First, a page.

When Rohan Gavaskar was born in Mumbai on February 20, 1976, his father Sunil was in a hospital in Wellington, recovering from an injury to the cheek bone suffered while fielding a forward short leg during the third Test of the series against New Zealand. Gavaskar could come to India only after a further two months had passed, as a tour to the West Indies followed the series in New Zealand. It was only towards end April, when the national side landed in India after the completion of the twin tours, that Gavaskar could see Rohan for the first time and meet his wife Marshneil after she gave birth to the new born.
Fast forward to 2004 when an Indian side under Sourav Ganguly was touring Pakistan. At the end of the first Test at Multan that India had won by an innings and 52 runs, to record their first ever victory in this format of the game in Pakistan, there was a cryptic press note informing that Anil Kumble would be returning to India for being with his wife, who was expecting a child. Kumble was in top form and had bowled brilliantly in this match, capturing 6/72 in the Pakistani second innings. Hence, it was obvious that his absence would be felt. He did not disappoint the Indian fans by returning to Pakistan in time for the commencement for the second Test in Lahore.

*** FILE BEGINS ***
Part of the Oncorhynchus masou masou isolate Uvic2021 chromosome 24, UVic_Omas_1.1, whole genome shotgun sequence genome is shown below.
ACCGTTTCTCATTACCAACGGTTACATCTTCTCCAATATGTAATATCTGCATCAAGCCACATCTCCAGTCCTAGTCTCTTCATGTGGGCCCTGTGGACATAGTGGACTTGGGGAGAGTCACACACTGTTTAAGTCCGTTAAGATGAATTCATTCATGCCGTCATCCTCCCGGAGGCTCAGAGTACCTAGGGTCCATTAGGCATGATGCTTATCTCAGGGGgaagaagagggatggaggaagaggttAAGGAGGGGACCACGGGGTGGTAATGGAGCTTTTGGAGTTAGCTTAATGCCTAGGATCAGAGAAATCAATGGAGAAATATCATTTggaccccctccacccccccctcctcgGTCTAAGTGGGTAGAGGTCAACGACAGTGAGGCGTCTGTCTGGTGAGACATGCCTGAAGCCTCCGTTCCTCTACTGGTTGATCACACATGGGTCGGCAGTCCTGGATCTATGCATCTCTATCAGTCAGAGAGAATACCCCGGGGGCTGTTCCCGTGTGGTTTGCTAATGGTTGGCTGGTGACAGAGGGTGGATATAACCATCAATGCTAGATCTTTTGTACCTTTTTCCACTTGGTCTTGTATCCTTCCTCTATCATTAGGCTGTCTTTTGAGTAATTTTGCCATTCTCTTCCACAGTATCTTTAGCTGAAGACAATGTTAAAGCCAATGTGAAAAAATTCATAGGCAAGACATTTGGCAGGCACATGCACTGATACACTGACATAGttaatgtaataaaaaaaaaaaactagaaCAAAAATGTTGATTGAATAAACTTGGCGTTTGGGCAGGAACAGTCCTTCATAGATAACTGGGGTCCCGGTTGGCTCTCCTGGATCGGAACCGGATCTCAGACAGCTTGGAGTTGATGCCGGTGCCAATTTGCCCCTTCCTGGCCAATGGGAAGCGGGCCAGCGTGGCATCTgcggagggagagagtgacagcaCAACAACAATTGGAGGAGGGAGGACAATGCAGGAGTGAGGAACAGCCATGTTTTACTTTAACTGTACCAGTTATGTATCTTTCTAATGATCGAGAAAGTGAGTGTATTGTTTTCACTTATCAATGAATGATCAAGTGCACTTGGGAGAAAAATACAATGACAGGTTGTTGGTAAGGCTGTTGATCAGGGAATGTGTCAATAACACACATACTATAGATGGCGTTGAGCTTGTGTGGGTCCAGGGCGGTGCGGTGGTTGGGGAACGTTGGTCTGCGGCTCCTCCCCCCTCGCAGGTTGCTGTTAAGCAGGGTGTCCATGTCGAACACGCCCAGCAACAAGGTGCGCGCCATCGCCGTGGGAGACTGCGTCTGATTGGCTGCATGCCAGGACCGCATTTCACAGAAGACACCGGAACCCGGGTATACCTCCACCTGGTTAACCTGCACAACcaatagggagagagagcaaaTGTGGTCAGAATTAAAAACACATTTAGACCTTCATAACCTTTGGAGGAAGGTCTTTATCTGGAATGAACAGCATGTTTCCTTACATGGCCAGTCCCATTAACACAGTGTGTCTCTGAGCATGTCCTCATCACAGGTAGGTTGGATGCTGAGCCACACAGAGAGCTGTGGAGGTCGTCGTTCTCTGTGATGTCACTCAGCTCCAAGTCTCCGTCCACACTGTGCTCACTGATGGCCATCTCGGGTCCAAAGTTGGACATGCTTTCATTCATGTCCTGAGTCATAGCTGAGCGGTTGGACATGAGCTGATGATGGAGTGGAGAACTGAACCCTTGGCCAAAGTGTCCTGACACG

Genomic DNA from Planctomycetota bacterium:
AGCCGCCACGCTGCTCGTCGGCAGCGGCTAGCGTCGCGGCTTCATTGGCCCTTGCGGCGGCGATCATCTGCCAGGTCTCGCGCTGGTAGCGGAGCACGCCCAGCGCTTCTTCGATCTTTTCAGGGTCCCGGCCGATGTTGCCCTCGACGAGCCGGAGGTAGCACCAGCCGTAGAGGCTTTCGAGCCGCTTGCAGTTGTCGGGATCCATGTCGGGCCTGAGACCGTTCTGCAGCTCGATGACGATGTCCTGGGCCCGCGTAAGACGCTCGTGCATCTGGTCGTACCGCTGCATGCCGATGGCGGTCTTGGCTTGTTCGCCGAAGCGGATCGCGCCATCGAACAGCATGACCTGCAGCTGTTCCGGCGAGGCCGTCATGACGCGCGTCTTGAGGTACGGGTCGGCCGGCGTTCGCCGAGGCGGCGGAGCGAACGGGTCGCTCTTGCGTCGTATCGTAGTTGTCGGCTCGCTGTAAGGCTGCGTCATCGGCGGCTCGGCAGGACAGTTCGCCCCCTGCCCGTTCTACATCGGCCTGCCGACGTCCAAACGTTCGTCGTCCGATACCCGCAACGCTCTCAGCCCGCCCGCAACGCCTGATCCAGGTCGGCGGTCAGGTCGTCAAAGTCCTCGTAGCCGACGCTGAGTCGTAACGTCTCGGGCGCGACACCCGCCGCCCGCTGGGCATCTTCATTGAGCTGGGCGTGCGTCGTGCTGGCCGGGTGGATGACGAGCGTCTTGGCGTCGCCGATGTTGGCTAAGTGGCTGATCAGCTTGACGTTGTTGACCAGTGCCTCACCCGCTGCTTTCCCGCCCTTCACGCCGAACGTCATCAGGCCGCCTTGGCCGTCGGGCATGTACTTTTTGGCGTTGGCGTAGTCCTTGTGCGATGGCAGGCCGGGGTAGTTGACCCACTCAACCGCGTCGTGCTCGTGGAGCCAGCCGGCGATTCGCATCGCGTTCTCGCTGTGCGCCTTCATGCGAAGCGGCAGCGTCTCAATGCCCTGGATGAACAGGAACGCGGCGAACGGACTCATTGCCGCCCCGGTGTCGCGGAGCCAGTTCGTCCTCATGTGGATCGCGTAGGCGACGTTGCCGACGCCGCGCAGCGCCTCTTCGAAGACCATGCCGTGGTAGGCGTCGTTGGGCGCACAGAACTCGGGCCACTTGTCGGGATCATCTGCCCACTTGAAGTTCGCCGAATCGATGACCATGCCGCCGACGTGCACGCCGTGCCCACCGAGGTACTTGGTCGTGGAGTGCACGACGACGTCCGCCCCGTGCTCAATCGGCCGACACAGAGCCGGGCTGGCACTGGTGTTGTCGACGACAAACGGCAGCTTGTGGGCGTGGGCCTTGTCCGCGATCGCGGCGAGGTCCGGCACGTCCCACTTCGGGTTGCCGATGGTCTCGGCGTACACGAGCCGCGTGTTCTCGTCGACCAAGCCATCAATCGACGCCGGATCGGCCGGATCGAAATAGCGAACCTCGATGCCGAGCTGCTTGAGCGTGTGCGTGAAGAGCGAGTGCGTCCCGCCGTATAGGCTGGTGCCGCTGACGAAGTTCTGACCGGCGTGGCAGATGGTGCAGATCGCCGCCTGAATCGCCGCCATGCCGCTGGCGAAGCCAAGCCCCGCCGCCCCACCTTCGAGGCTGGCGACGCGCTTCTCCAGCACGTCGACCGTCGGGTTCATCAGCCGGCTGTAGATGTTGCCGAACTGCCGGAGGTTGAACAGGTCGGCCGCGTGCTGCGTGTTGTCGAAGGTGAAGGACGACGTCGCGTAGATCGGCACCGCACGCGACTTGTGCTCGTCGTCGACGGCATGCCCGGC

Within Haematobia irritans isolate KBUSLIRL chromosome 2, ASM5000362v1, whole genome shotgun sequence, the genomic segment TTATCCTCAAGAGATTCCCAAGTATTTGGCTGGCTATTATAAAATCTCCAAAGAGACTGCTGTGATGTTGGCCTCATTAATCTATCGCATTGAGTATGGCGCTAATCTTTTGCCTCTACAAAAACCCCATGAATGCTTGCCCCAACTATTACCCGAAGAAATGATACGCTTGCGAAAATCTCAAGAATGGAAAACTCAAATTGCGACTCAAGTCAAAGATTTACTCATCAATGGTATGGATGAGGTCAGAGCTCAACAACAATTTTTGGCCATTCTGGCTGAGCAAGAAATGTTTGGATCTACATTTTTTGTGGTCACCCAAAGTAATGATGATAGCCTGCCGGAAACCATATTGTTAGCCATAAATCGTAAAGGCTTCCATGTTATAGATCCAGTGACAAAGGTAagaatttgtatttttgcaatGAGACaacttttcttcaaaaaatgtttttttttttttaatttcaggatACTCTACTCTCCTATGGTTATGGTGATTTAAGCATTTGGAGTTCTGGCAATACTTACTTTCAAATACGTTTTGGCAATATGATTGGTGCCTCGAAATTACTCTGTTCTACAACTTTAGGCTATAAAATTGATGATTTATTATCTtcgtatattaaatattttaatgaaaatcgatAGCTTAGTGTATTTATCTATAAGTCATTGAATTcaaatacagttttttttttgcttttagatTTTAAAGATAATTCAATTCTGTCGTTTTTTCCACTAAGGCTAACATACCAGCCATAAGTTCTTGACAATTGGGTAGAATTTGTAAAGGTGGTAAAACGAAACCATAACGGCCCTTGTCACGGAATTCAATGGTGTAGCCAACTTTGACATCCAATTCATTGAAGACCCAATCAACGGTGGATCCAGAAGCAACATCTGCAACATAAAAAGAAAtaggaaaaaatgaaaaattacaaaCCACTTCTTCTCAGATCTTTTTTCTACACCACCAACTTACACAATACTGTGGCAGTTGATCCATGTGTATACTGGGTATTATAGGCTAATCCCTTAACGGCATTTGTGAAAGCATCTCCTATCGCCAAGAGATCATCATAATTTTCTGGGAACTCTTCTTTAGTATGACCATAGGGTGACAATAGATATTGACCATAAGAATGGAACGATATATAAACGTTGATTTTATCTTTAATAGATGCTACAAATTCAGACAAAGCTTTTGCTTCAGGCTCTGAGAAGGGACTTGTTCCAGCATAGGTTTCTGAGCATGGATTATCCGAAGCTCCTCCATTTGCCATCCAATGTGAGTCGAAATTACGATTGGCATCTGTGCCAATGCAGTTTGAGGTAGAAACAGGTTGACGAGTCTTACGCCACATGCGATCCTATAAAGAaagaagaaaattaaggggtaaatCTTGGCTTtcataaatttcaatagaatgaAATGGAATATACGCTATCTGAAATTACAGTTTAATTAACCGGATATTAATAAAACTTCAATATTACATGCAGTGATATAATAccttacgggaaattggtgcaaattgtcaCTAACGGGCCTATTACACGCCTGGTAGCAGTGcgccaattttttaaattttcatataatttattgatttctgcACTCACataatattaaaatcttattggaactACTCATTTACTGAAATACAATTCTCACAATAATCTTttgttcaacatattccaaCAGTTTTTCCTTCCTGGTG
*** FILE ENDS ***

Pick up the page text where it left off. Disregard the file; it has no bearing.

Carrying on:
Last week, the Board of Control for Cricket in India (BCCI) informed that skipper Virat Kohli would be returning from Australia after the first Test to be with his wife Anushka Sharma, who is expected to deliver a baby around the start of next year. The announcement of the BCCI did not clarify whether Kohli would get back to Australia once the mother and the newly arrived got back home from the hospital. It appears that the captain is keeping the options open, leaving the possibility of rejoining the squad in case there was an emergency. One hopes that the team performs well enough to give their skipper a well deserved rest and time for bonding with his child.
More importantly, these changes in the attitude of the BCCI as well as the players concerned demonstrate a mindset that is capable of adapting to the needs of its times. During the 1970s and even till the onset of the present century, no player would have dreamt of seeking permission from the BCCI to be allowed a break from the game to spend time with his wife on the occasion of the delivery of their child. Those were the times when it was considered sacrilege even to request for taking wives on tour. The prevailing belief of the times was that wives were a distraction whose present might prove to be detrimental to the performances of the players!
Further, it was only from the beginning of 21st century that cricket came to be played round the year on a regular basis. The onset of T20 cricket and the Indian Premier League (IPL) made the calendar more hectic, leaving top cricketers playing in all formats of the game with little time for rest or recuperation, forget recreation or even spending quality time with their families. Public also tend to forget that players are entitled to their own privacy, besides being responsible for the upkeep and welfare of their families. Hence, it is only appropriate that they be provided opportunities, not only for rest and recharge of their batteries, but also for spending quality time with their near and dear ones.